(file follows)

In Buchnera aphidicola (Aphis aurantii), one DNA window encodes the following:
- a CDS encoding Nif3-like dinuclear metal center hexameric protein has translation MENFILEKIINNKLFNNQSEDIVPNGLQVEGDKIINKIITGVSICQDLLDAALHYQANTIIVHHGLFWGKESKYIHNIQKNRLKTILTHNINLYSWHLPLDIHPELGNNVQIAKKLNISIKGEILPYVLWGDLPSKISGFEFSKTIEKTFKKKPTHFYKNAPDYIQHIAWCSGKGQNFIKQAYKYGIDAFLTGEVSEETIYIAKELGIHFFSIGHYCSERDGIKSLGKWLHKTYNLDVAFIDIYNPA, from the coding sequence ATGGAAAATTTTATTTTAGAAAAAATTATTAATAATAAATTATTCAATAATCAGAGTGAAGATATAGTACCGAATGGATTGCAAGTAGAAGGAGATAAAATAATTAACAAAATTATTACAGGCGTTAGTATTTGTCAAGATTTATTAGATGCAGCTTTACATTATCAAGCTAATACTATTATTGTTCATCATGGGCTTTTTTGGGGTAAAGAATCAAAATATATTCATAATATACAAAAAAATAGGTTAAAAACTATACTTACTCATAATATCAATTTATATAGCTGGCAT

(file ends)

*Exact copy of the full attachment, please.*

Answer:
In Buchnera aphidicola (Aphis aurantii), one DNA window encodes the following:
- a CDS encoding Nif3-like dinuclear metal center hexameric protein has translation MENFILEKIINNKLFNNQSEDIVPNGLQVEGDKIINKIITGVSICQDLLDAALHYQANTIIVHHGLFWGKESKYIHNIQKNRLKTILTHNINLYSWHLPLDIHPELGNNVQIAKKLNISIKGEILPYVLWGDLPSKISGFEFSKTIEKTFKKKPTHFYKNAPDYIQHIAWCSGKGQNFIKQAYKYGIDAFLTGEVSEETIYIAKELGIHFFSIGHYCSERDGIKSLGKWLHKTYNLDVAFIDIYNPA, from the coding sequence ATGGAAAATTTTATTTTAGAAAAAATTATTAATAATAAATTATTCAATAATCAGAGTGAAGATATAGTACCGAATGGATTGCAAGTAGAAGGAGATAAAATAATTAACAAAATTATTACAGGCGTTAGTATTTGTCAAGATTTATTAGATGCAGCTTTACATTATCAAGCTAATACTATTATTGTTCATCATGGGCTTTTTTGGGGTAAAGAATCAAAATATATTCATAATATACAAAAAAATAGGTTAAAAACTATACTTACTCATAATATCAATTTATATAGCTGGCAT